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  1. Abstract Precise tuning of chemical reactions with predictable and controllable manners, an ultimate goal chemists desire to achieve, is valuable in the scientific community. This tunability is necessary to understand and regulate chemical transformations at both macroscopic and single-molecule levels to meet demands in potential application scenarios. Herein, we realise accurate tuning of a single-molecule Mizoroki-Heck reaction via applying gate voltages as well as complete deciphering of its detailed intrinsic mechanism by employing an in-situ electrical single-molecule detection, which possesses the capability of single-event tracking. The Mizoroki-Heck reaction can be regulated in different dimensions with a constant catalyst molecule, including the molecular orbital gating of Pd(0) catalyst, the on/off switching of the Mizoroki-Heck reaction, the promotion of its turnover frequency, and the regulation of each elementary reaction within the Mizoroki-Heck catalytic cycle. These results extend the tuning scope of chemical reactions from the macroscopic view to the single-molecule approach, inspiring new insights into designing different strategies or devices to unveil reaction mechanisms and discover novel phenomena.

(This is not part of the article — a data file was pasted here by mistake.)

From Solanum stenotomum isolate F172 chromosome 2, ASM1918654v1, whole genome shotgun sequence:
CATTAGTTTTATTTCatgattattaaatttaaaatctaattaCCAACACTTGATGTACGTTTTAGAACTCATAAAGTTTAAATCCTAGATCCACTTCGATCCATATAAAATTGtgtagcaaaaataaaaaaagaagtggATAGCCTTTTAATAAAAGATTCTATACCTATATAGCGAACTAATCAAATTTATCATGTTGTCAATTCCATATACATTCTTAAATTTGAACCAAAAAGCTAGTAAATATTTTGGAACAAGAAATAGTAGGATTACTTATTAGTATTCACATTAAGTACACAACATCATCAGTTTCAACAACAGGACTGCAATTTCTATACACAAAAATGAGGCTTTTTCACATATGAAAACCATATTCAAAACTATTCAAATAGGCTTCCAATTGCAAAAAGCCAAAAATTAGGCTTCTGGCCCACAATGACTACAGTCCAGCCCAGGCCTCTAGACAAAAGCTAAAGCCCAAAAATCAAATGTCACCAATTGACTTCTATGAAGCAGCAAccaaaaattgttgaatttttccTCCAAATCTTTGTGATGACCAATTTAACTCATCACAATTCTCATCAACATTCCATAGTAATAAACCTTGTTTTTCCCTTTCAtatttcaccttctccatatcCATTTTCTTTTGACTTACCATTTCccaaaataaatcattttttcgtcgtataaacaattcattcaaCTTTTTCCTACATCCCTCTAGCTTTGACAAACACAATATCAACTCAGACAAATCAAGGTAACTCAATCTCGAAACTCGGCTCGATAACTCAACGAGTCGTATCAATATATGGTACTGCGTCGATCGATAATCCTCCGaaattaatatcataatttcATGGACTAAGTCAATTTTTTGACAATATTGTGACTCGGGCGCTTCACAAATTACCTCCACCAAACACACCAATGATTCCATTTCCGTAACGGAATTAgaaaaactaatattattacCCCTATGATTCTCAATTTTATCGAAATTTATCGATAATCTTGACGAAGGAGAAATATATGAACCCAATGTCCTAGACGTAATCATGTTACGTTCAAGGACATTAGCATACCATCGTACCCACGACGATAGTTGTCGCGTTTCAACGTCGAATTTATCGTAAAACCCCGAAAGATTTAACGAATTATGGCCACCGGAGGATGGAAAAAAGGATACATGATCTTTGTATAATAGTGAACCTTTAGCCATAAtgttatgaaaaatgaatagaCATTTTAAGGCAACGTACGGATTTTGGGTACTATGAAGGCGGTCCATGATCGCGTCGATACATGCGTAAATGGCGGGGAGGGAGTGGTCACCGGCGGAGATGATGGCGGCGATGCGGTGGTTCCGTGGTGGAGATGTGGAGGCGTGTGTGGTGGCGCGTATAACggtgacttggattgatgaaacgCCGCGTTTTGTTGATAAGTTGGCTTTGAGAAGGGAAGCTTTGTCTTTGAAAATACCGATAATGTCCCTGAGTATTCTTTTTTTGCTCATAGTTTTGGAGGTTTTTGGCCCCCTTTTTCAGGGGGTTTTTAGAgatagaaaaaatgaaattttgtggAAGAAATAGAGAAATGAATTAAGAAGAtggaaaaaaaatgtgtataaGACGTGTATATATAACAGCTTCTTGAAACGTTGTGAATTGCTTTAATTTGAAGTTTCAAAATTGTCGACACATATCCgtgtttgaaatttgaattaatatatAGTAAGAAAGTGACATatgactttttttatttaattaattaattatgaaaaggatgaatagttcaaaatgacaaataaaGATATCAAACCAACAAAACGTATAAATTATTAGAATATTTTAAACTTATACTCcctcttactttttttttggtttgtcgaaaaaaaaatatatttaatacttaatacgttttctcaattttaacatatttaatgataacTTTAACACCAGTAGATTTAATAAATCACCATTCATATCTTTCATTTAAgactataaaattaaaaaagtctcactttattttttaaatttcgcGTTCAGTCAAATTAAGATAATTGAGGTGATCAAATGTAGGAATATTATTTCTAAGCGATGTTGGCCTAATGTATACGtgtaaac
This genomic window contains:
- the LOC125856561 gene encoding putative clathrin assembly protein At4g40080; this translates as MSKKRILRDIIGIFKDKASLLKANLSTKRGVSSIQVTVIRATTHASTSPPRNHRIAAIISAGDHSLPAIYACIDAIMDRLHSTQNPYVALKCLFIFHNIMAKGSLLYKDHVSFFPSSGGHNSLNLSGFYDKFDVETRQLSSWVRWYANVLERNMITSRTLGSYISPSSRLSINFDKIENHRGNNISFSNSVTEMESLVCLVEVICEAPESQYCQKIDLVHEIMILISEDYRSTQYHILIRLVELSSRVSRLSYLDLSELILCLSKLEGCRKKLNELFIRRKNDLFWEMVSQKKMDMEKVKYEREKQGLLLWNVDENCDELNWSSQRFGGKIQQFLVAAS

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  2. Abstract The surface tension of xylem sap has been traditionally assumed to be close to that of the pure water because decreasing surface tension is thought to increase vulnerability to air seeding and embolism. However, xylem sap contains insoluble lipid-based surfactants, which also coat vessel and pit membrane surfaces, where gas bubbles can enter xylem under negative pressure in the process known as air seeding. Because of the insolubility of amphiphilic lipids, the surface tension influencing air seeding in pit pores is not the equilibrium surface tension of extracted bulk sap but the local surface tension at gas–liquid interfaces, which depends dynamically on the local concentration of lipids per surface area. To estimate the dynamic surface tension in lipid layers that line surfaces in the xylem apoplast, we studied the time-dependent and surface area-regulated surface tensions of apoplastic lipids extracted from xylem sap of four woody angiosperm plants using constrained drop surfactometry. Xylem lipids were found to demonstrate potent surface activity, with surface tensions reaching an equilibrium at ~25 mN m-1 and varying between a minimum of 19 mN m-1 and a maximum of 68 mN m-1 when changing the surface area between 50 and 160% around the equilibrium surface area. It is concluded that xylem lipid films in natural conditions most likely range from nonequilibrium metastable conditions of a supersaturated compression state to an undersaturated expansion state, depending on the local surface areas of gas–liquid interfaces. Together with findings that maximum pore constrictions in angiosperm pit membranes are much smaller than previously assumed, low dynamic surface tension in xylem turns out to be entirely compatible with the cohesion–tension and air-seeding theories, as well as with the existence of lipid-coated nanobubbles in xylem sap, and with the range of vulnerabilities to embolism observed in plants. 
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